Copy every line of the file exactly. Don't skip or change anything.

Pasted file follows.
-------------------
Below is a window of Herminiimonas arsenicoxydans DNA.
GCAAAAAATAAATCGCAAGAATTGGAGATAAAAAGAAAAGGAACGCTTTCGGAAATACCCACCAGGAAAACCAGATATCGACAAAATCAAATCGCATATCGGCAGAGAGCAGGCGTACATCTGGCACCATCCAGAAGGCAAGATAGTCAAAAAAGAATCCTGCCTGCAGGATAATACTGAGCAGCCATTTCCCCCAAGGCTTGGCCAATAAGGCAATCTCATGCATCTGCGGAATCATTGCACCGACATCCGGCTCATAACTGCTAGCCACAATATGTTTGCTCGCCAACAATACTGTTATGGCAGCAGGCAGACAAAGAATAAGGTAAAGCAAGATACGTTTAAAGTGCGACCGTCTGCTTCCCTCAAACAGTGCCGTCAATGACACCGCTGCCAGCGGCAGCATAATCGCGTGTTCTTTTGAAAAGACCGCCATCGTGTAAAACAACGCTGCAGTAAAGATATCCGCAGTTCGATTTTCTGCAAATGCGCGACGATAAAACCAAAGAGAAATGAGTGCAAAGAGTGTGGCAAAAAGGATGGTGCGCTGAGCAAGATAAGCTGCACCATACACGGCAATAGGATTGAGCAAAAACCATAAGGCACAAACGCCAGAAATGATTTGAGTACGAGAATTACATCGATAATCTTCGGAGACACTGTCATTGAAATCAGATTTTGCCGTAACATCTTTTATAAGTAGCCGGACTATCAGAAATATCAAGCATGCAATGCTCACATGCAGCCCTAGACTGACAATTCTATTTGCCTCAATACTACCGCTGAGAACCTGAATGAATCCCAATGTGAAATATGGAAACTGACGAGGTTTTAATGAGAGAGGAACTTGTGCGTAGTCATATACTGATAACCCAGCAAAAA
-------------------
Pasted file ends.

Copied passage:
Below is a window of Herminiimonas arsenicoxydans DNA.
GCAAAAAATAAATCGCAAGAATTGGAGATAAAAAGAAAAGGAACGCTTTCGGAAATACCCACCAGGAAAACCAGATATCGACAAAATCAAATCGCATATCGGCAGAGAGCAGGCGTACATCTGGCACCATCCAGAAGGCAAGATAGTCAAAAAAGAATCCTGCCTGCAGGATAATACTGAGCAGCCATTTCCCCCAAGGCTTGGCCAATAAGGCAATCTCATGCATCTGCGGAATCATTGCACCGACATCCGGCTCATAACTGCTAGCCACAATATGTTTGCTCGCCAACAATACTGTTATGGCAGCAGGCAGACAAAGAATAAGGTAAAGCAAGATACGTTTAAAGTGCGACCGTCTGCTTCCCTCAAACAGTGCCGTCAATGACACCGCTGCCAGCGGCAGCATAATCGCGTGTTCTTTTGAAAAGACCGCCATCGTGTAAAACAACGCTGCAGTAAAGATATCCGCAGTTCGATTTTCTGCAAATGCGCGACGATAAAACCAAAGAGAAATGAGTGCAAAGAGTGTGGCAAAAAGGATGGTGCGCTGAGCAAGATAAGCTGCACCATACACGGCAATAGGATTGAGCAAAAACCATAAGGCACAAACGCCAGAAATGATTTGAGTACGAGAATTACATCGATAATCTTCGGAGACACTGTCATTGAAATCAGATTTTGCCGTAACATCTTTTATAAGTAGCCGGACTATCAGAAATATCAAGCATGCAATGCTCACATGCAGCCCTAGACTGACAATTCTATTTGCCTCAATACTACCGCTGAGAACCTGAATGAATCCCAATGTGAAATATGGAAACTGACGAGGTTTTAATGAGAGAGGAACTTGTGCGTAGTCATATACTGATAACCCAGCAAAAA